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  1. #11

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    Personaly, between chrome alum , Glyoxal and Formalin, I have never observed an advantage in chrome alum over the other two hardeners. Glass plates are the only kinde of emulsions I make. Glass cleaning is vastly more important than glass adhesion promoters. While it is true that my emulsions contain silane, If I don't clean my glass to the standard of a "standing sheet" of water, I WILL see frilling and cratering. Please see my glass cleaning proceedure on www.thelightfarm.com and www. alternativephotography.com. Also, one must be very careful of the type and amount of surfactant one uses when the substrate is glass. The wrong kind, or too much surfactant can realy destroy adhesion to glass. I like Triton X200, in tiny amounts.
    Bill

  2. #12
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    Use chrome alum in emulsions for glass coatings. For film coatings use an aldehyde hardener or use chrome alum but with a longer drying time before use. Chrome alum is slower to harden. The old writers note that emulsions can be stored in the cold with chrome alum for quite some time.

    Use of Chrome Alum or Glyoxal are best done at the same quantity per unit of gelatin and so I use 10% Chrome alum or I dilute commercial 40% Glyoxal to 4% (I call it 10% Glyoxal) and use either at the rate of 5 ml / 120 grams of 10% gelatin. The Glyoxal will harden in 4 - 8 hours, but the Chrome Alum requires about 24 - 36 hours.

    PE

  3. #13

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    PE, is there a significant difference between glyoxal and glyoxal trimer dihydrate (CAS 4405-13-4) that makes the latter unfit for adding to emulsion? The acrylic-primed canvas has been prepared with the mixture of gelatin and isopropyl alcohol.

  4. #14
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    Glyoxal trimer is probably similar to the Formaldehyde trimer that forms from Formaldehyde. I have never worked with the trimer, but I can tell you that it must be hydrolyzed to the monomer before it can work properly. The Formaldehyde trimer works but much more slowly than Formaldehyde itself.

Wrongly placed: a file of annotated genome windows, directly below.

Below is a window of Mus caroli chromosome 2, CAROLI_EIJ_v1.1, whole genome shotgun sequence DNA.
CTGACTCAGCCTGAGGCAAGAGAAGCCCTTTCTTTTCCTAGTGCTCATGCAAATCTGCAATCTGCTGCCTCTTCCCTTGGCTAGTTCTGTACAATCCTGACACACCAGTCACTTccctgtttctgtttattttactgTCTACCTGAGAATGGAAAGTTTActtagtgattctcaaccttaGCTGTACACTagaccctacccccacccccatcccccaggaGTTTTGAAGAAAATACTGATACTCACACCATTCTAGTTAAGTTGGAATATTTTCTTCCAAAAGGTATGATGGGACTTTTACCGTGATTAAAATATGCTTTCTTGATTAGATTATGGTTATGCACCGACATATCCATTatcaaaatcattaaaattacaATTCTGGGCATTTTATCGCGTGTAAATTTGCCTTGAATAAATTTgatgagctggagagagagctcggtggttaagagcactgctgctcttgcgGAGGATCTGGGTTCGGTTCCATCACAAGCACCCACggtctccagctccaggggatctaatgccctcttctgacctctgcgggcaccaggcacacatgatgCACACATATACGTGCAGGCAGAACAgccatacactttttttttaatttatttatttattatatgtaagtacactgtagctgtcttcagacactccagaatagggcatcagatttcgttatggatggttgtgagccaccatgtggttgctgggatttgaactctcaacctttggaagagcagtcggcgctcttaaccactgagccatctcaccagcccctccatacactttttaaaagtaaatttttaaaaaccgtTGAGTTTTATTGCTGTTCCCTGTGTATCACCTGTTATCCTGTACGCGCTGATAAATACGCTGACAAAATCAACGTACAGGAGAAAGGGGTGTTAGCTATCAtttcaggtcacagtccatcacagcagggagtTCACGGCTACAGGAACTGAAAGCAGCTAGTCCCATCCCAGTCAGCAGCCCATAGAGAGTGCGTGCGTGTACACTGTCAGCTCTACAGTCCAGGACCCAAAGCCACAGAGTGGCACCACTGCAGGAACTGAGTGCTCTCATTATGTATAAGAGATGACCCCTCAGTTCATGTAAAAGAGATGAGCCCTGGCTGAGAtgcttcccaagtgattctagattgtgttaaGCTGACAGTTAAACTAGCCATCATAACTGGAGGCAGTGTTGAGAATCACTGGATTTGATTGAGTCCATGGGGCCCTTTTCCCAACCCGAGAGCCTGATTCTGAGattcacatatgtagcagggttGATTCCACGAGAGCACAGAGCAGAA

That is about all I can tell you, never having worked with it before.

    PE

  5. #15
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    Regarding the trimer of Glyoxal:

    The trimer when dissolved to produce a weak solution will revert to the monomer within 24 hours (in darkness).. so claims a paper on the fixation of tissue samples. Unfortunately, it doesn't supply quantities, but does reference a another paper - Earl B. Whipple, "The Structure of Glyoxal in Water". So far I haven't been able to find a free copy of Whipple's paper - JACS wants $$ to read
    - Ian

  6. #16
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    Then I would use the trimer mole for mole re glyoxal and wait 24 hours before using it.

    PE

  7. #17

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    Hexavalent and PE, thank you for the info. I will then try dissolving the glyoxal trimer in water. Should I use distilled water? What might be the trimer : water ratio?

  8. #18

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    Trimer = polymer consisting of 3 identical subunits/precursors.

    So the ratio would be 3 water to 1 trimer. But I suspect you want to use a bit more water than that...
    Kirk

    For up from the ashes, up from the ashes, grow the roses of success!

  9. #19
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    To allow this to form Glyoxal, I would use 40 grams of trimer and 60 grams of DW to make a standard 40% wt/wt solution. Then I would let that stand for about 2 days and then I would dilute it to working strength by taking 10 g of the Glyoxal and adding 90 grams of water to make a (10%) 4% wt/wt working solution. I would refrigerate everything after this and only take the working solution out as needed.

    PE

  10. #20

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    Hi there,
    I mixed the silver bromide emulsion in 125 ml. Can someone tell me how many grams of chrome alum I should add in?

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